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Plant, Plan, and Prep: Fall/Winter Inspiration for the Garden

Image by Anja Bauermann

By Dawn Oldfield, CCMGA Public Relations Chairperson

Summer 2023 was a scorcher, bringing record-setting heat and drought across Texas. I was out at first light, watering my tomato and pepper plants, patiently telling them that if they didn't perk up and appreciate the water I was sharing with them, I was going to pull them up. I did. My perennials pouted; the herbs were unhappy. I believe in conserving water, so I told them to tough it out. They tried.

As temperatures soared, I turned my mind to fall and winter gardening. It will cool off someday, right? Well… it could get a little too cool. According to the Farmers' Almanac, which has been predicting the weather for 200 years, Texas could have severe winter weather, with snow, ice and sleet storms in January and February 2024. Another 2021? Oh, boy…

While the Farmers' Almanac accuracy rate is estimated to be about 50%-80%, the best thing to do is prepare and plan for whatever weather Mother Nature throws our way. Shop now (before the holidays consume your time) for frost cloth to protect sensitive plants. Frost cloth traps radiant heat that comes from the warmth of the soil. Both light and water can get through. In a pinch, an old sheet will help. Never use plastic to cover plants. It will burn the vegetation.

While shopping for frost cloth (remember faucet covers to protect outdoor spigots), check out the selection of cool-season vegetables. October is still a great time to plant spinach, arugula, radishes, broccoli, cilantro, garlic, dill, and onions, to name a few veggies that do well this time of year. A low tunnel of frost cloth is usually enough protection to extend the harvest of cool-season vegetables by several more weeks.

Fall and winter is a great time to think about your garden. Make plans (take a critical look at your landscape- what should you do differently next year?), ready your tools (clean and sharpen), water wisely, and turn off your irrigation system, empty annual containers, clean them with a 10% beach solution and store them upside down, and ensure you're prepared for the sweet signs of spring. Collin County's nearly year-round growing season has plenty to keep a gardener busy. Even if the snow flies and temperatures dip to teeth-chattering levels, we can curl up with a cup of tea, browse gardening books and seed catalogs and dream of spring days to come.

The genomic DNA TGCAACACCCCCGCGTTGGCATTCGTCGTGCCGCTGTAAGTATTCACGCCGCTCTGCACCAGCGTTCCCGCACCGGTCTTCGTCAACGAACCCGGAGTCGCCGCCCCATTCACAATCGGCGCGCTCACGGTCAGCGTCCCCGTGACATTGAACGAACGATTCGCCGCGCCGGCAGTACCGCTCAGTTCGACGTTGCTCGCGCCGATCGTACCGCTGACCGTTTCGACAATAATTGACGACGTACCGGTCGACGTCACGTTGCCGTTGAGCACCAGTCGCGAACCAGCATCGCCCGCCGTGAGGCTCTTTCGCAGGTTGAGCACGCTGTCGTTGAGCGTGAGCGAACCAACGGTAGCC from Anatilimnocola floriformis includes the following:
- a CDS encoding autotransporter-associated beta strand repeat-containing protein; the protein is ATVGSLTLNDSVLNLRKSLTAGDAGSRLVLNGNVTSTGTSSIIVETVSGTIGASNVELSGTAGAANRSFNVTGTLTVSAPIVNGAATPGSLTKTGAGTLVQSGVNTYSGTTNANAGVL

The garden knows no season. Gardening is a monthly process. Even in the heart of winter, your garden is a busy place. Soil is still active, and plants continue to use its nutrients. Compost continues to decompose, and many plants can be planted and grown during winter. Early planting of perennials and transplanting established trees and shrubs encourage strong root growth and healthy plants. Plus, they'll benefit from the cooler temperatures and winter and spring rain.

Will your New Year's resolution include eating healthier? Build a raised bed for vegetables. Incorporate expanded shale and good organic matter into the soil. This adds nutrients and improves the drainage of our heavy clay soil. Be sure to add compost and mulch to existing beds as well. An additional layer of mulch will help protect your plant's roots from cold temperatures during the winter.

Take advantage of a warm winter day (you know that 72-degree day in mid-February, early March, when you call your relatives up north and brag that you're wearing shorts while they're shoveling the driveway again!) and treat your plants to a little trim. It is easier to shape them when they are dormant and absent leaves. Their structure is more visible then. The Collin County Master Gardener Association recommends pruning trees and shrubs this time of year to remove any dead, dying, or weak limbs. And, please, folks, NO CRAPE MURDER! Topping crape myrtles ruins the plant's natural structure and jeopardizes overall plant health.

Don't forget curb appeal. A little color relieves the bleakness of an otherwise bare ground landscape. Plant cool-season annuals such as pansies, snapdragons, alyssum, etc. If you still need to get your daffodil bulbs in the ground, later is better than never. They may not do much this season, but you'll be rewarded and delightfully surprised next year with a dazzling display of beautiful blooms.

If you compost, you should still monitor your compost pile in the winter, turning and adding organic material. If you don't compost, start. Compost is a great way to replenish the nutrients in the soil. If you need help with compost, there are many books and websites to research that will help get you started.

Lastly, make a friend. Bring birds to your yard by keeping feeders full. They’ll appreciate your help through the lean times. Make friends with your neighbors by sharing plant divisions and seeds.
Help make your neighborhood a green one.

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